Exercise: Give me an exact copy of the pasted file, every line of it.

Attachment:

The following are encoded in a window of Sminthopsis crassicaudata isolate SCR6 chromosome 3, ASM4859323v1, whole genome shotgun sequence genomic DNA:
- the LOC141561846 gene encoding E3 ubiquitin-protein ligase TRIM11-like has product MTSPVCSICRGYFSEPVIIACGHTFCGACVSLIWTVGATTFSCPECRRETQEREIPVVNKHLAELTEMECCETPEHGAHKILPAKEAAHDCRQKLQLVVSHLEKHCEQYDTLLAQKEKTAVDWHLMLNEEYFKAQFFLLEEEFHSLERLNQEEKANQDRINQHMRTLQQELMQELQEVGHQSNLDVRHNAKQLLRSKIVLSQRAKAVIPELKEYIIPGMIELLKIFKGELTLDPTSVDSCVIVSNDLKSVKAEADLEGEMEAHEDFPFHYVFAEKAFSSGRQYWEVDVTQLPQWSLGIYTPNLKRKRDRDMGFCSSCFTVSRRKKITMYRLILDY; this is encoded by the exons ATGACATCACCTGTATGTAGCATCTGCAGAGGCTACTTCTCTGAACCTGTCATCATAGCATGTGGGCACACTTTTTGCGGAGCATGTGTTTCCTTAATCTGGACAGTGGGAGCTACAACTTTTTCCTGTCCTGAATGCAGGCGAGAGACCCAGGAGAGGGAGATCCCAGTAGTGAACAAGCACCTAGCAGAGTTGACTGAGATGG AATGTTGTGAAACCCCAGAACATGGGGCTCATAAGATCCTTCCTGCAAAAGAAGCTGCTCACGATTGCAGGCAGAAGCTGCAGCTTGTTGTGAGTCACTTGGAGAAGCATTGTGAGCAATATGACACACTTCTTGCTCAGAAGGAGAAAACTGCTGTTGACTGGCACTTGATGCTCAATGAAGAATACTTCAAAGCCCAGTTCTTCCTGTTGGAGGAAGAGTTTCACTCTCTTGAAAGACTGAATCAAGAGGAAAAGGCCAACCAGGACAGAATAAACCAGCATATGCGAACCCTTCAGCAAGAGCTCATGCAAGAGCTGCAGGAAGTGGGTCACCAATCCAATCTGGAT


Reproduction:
The following are encoded in a window of Sminthopsis crassicaudata isolate SCR6 chromosome 3, ASM4859323v1, whole genome shotgun sequence genomic DNA:
- the LOC141561846 gene encoding E3 ubiquitin-protein ligase TRIM11-like has product MTSPVCSICRGYFSEPVIIACGHTFCGACVSLIWTVGATTFSCPECRRETQEREIPVVNKHLAELTEMECCETPEHGAHKILPAKEAAHDCRQKLQLVVSHLEKHCEQYDTLLAQKEKTAVDWHLMLNEEYFKAQFFLLEEEFHSLERLNQEEKANQDRINQHMRTLQQELMQELQEVGHQSNLDVRHNAKQLLRSKIVLSQRAKAVIPELKEYIIPGMIELLKIFKGELTLDPTSVDSCVIVSNDLKSVKAEADLEGEMEAHEDFPFHYVFAEKAFSSGRQYWEVDVTQLPQWSLGIYTPNLKRKRDRDMGFCSSCFTVSRRKKITMYRLILDY; this is encoded by the exons ATGACATCACCTGTATGTAGCATCTGCAGAGGCTACTTCTCTGAACCTGTCATCATAGCATGTGGGCACACTTTTTGCGGAGCATGTGTTTCCTTAATCTGGACAGTGGGAGCTACAACTTTTTCCTGTCCTGAATGCAGGCGAGAGACCCAGGAGAGGGAGATCCCAGTAGTGAACAAGCACCTAGCAGAGTTGACTGAGATGG AATGTTGTGAAACCCCAGAACATGGGGCTCATAAGATCCTTCCTGCAAAAGAAGCTGCTCACGATTGCAGGCAGAAGCTGCAGCTTGTTGTGAGTCACTTGGAGAAGCATTGTGAGCAATATGACACACTTCTTGCTCAGAAGGAGAAAACTGCTGTTGACTGGCACTTGATGCTCAATGAAGAATACTTCAAAGCCCAGTTCTTCCTGTTGGAGGAAGAGTTTCACTCTCTTGAAAGACTGAATCAAGAGGAAAAGGCCAACCAGGACAGAATAAACCAGCATATGCGAACCCTTCAGCAAGAGCTCATGCAAGAGCTGCAGGAAGTGGGTCACCAATCCAATCTGGAT